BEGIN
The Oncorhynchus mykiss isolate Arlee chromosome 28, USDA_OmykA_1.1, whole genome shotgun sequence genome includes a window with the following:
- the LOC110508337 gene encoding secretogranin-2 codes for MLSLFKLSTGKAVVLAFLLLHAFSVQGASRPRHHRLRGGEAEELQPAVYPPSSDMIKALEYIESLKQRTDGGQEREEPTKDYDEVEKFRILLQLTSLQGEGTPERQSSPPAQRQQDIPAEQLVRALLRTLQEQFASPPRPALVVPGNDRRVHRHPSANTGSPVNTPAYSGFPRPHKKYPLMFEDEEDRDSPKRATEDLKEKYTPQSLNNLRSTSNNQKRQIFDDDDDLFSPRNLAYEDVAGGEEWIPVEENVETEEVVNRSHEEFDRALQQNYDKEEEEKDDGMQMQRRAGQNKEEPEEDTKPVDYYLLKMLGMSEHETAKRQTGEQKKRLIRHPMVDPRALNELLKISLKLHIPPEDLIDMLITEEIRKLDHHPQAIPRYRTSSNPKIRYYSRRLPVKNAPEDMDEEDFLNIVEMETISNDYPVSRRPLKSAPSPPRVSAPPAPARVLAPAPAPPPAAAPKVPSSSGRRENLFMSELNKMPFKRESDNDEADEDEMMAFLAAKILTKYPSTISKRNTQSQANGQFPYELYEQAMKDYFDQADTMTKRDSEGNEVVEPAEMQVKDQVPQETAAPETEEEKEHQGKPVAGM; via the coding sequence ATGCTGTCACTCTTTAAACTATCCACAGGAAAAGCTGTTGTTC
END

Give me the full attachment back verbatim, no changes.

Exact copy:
The Oncorhynchus mykiss isolate Arlee chromosome 28, USDA_OmykA_1.1, whole genome shotgun sequence genome includes a window with the following:
- the LOC110508337 gene encoding secretogranin-2 codes for MLSLFKLSTGKAVVLAFLLLHAFSVQGASRPRHHRLRGGEAEELQPAVYPPSSDMIKALEYIESLKQRTDGGQEREEPTKDYDEVEKFRILLQLTSLQGEGTPERQSSPPAQRQQDIPAEQLVRALLRTLQEQFASPPRPALVVPGNDRRVHRHPSANTGSPVNTPAYSGFPRPHKKYPLMFEDEEDRDSPKRATEDLKEKYTPQSLNNLRSTSNNQKRQIFDDDDDLFSPRNLAYEDVAGGEEWIPVEENVETEEVVNRSHEEFDRALQQNYDKEEEEKDDGMQMQRRAGQNKEEPEEDTKPVDYYLLKMLGMSEHETAKRQTGEQKKRLIRHPMVDPRALNELLKISLKLHIPPEDLIDMLITEEIRKLDHHPQAIPRYRTSSNPKIRYYSRRLPVKNAPEDMDEEDFLNIVEMETISNDYPVSRRPLKSAPSPPRVSAPPAPARVLAPAPAPPPAAAPKVPSSSGRRENLFMSELNKMPFKRESDNDEADEDEMMAFLAAKILTKYPSTISKRNTQSQANGQFPYELYEQAMKDYFDQADTMTKRDSEGNEVVEPAEMQVKDQVPQETAAPETEEEKEHQGKPVAGM; via the coding sequence ATGCTGTCACTCTTTAAACTATCCACAGGAAAAGCTGTTGTTC